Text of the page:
‘Not being able to see anyone and share the fun and joy of pregnancy…is so sad’

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The coronavirus is disrupting pregnancy plans and raising anxiety for expectant mothers. Doctors say more study is needed to know the effects of the virus on a fetus and baby. (March 31) AP Domestic

For Marikje Shelmandine this pregnancy hasn’t been anything like her first. 

The Jericho native has endured sleeping troubles, a much bigger baby, Braxton-Hicks (false labor) pains, and discomfort from the baby’s position aggravating her hip dysplasia. 

And, her dad is not here. 

Her father, who passed nearly two years ago, was the “biggest baby whisperer,” according to Shelmandine. When her daughter was born 3 1/2 years ago, “we had to ask him to leave because he wouldn’t share the baby with anyone.” To this day a picture of her father holding her newborn daughter adorns their walls — it is blown up poster size and is one of their favorites because “the joy on his face is palpable.”

“We not only don’t have him, but we don’t have anyone,” Shelmandine said of how restrictions of social distancing in the time of the COVID-19 pandemic have changed the pregnancy experience.

“Last time was magical.” Shelmandine said they had eight people in the waiting room and there was lots of excitement with visitors, gifts, flowers, food and cake.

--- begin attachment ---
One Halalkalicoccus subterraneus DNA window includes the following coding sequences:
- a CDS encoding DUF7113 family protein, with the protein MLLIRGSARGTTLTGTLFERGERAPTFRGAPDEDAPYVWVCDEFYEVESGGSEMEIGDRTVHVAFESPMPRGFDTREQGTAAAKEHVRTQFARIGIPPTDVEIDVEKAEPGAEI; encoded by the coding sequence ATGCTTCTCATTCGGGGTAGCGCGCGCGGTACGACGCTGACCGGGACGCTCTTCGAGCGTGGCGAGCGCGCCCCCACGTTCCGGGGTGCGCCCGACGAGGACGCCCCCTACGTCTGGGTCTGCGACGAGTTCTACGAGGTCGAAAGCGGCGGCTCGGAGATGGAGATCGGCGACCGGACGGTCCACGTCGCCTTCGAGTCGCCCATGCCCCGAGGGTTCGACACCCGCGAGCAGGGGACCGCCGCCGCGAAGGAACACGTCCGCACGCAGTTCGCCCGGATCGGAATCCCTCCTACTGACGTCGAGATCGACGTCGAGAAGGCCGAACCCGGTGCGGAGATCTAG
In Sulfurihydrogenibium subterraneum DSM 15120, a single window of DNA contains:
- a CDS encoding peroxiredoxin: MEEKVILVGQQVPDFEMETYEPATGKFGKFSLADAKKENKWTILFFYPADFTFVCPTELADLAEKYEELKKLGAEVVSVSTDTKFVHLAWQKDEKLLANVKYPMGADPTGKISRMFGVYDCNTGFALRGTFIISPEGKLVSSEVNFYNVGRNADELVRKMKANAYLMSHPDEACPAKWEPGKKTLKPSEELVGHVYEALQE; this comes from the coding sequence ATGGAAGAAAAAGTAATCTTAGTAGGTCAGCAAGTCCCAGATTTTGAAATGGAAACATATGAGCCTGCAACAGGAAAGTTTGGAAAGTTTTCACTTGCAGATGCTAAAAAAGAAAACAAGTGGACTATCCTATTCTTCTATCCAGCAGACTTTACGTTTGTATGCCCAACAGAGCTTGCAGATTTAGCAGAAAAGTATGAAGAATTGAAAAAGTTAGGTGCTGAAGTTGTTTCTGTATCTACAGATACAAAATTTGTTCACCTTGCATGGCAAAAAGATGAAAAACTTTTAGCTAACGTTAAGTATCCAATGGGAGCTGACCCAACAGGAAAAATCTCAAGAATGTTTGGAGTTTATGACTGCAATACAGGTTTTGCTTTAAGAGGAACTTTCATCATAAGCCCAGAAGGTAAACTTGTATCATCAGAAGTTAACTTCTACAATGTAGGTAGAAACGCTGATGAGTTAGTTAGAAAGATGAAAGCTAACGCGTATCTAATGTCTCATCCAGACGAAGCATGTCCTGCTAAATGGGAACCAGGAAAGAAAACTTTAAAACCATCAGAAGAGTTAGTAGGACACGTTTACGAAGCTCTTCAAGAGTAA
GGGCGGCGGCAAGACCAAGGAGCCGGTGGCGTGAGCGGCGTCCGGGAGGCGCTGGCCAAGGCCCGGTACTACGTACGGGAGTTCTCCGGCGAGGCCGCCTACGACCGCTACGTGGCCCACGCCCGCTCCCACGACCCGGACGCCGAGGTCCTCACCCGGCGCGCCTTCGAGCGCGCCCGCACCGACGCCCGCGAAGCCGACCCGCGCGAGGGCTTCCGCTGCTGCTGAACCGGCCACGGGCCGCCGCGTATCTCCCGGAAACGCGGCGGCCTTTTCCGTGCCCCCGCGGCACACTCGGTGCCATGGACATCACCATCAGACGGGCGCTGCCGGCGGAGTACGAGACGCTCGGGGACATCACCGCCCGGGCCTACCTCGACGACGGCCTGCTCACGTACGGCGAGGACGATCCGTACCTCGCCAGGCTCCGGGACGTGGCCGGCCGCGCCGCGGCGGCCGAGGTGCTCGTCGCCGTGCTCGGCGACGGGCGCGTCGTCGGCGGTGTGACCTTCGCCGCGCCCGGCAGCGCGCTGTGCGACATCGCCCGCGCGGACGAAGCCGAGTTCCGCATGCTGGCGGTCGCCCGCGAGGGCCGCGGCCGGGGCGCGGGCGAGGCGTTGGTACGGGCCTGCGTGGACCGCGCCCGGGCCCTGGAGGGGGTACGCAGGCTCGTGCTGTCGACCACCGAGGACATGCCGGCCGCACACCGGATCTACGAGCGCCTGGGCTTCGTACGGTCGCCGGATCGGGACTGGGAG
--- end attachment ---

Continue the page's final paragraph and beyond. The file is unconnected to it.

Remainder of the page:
This time will be quiet. Only husband, Steve, will be allowed to accompany her at the hospital and celebrate the new arrival. “I mourned, I grieved that whole picture perfect you bring your first child in to meet the baby in the hospital moment,” she said. “We don’t get to have that.”

Still, the home isolation has created extra time for family togetherness with her husband and toddler before the baby’s arrival. She acknowledges they are in a better position than many with her husband, a restorer of classic airplanes, being able to work from home due to his boss’ generosity.

Her own work of trying to keep alive the homemade sauce business she inherited from her father may not escape the clutches of the pandemic, however.

“It’s sad to think this might be the end of something.” 

In among the endings of things, though, there is beginning. They are joyous and grateful to have something wonderful to which to look forward.

The new baby is expected April 30. Just as the desolation of winter subsides, new spring life blooms.

Contact April Barton at abarton@freepressmedia.com or 802-660-1854. Follow her on Twitter @aprildbarton.

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